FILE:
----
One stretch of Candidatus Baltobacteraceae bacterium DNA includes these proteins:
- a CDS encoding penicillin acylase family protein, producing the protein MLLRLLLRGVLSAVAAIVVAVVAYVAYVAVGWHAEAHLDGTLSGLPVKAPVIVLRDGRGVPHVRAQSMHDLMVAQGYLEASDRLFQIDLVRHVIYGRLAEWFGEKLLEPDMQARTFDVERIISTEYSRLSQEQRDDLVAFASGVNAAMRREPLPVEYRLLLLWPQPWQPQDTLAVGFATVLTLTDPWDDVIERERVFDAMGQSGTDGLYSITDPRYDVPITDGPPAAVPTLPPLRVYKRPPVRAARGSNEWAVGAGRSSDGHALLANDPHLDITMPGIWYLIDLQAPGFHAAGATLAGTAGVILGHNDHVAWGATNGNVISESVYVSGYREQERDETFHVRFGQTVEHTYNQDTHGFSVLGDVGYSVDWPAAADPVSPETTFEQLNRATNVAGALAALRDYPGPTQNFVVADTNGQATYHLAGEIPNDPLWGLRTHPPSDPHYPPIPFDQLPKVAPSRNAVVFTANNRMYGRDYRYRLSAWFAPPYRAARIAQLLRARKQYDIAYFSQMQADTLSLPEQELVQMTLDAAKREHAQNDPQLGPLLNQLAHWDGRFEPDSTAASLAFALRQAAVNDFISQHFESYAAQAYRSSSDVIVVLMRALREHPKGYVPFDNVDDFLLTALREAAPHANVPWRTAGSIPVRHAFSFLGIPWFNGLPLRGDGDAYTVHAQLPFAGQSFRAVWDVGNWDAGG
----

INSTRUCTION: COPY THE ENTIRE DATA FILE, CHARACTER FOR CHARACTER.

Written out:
One stretch of Candidatus Baltobacteraceae bacterium DNA includes these proteins:
- a CDS encoding penicillin acylase family protein, producing the protein MLLRLLLRGVLSAVAAIVVAVVAYVAYVAVGWHAEAHLDGTLSGLPVKAPVIVLRDGRGVPHVRAQSMHDLMVAQGYLEASDRLFQIDLVRHVIYGRLAEWFGEKLLEPDMQARTFDVERIISTEYSRLSQEQRDDLVAFASGVNAAMRREPLPVEYRLLLLWPQPWQPQDTLAVGFATVLTLTDPWDDVIERERVFDAMGQSGTDGLYSITDPRYDVPITDGPPAAVPTLPPLRVYKRPPVRAARGSNEWAVGAGRSSDGHALLANDPHLDITMPGIWYLIDLQAPGFHAAGATLAGTAGVILGHNDHVAWGATNGNVISESVYVSGYREQERDETFHVRFGQTVEHTYNQDTHGFSVLGDVGYSVDWPAAADPVSPETTFEQLNRATNVAGALAALRDYPGPTQNFVVADTNGQATYHLAGEIPNDPLWGLRTHPPSDPHYPPIPFDQLPKVAPSRNAVVFTANNRMYGRDYRYRLSAWFAPPYRAARIAQLLRARKQYDIAYFSQMQADTLSLPEQELVQMTLDAAKREHAQNDPQLGPLLNQLAHWDGRFEPDSTAASLAFALRQAAVNDFISQHFESYAAQAYRSSSDVIVVLMRALREHPKGYVPFDNVDDFLLTALREAAPHANVPWRTAGSIPVRHAFSFLGIPWFNGLPLRGDGDAYTVHAQLPFAGQSFRAVWDVGNWDAGG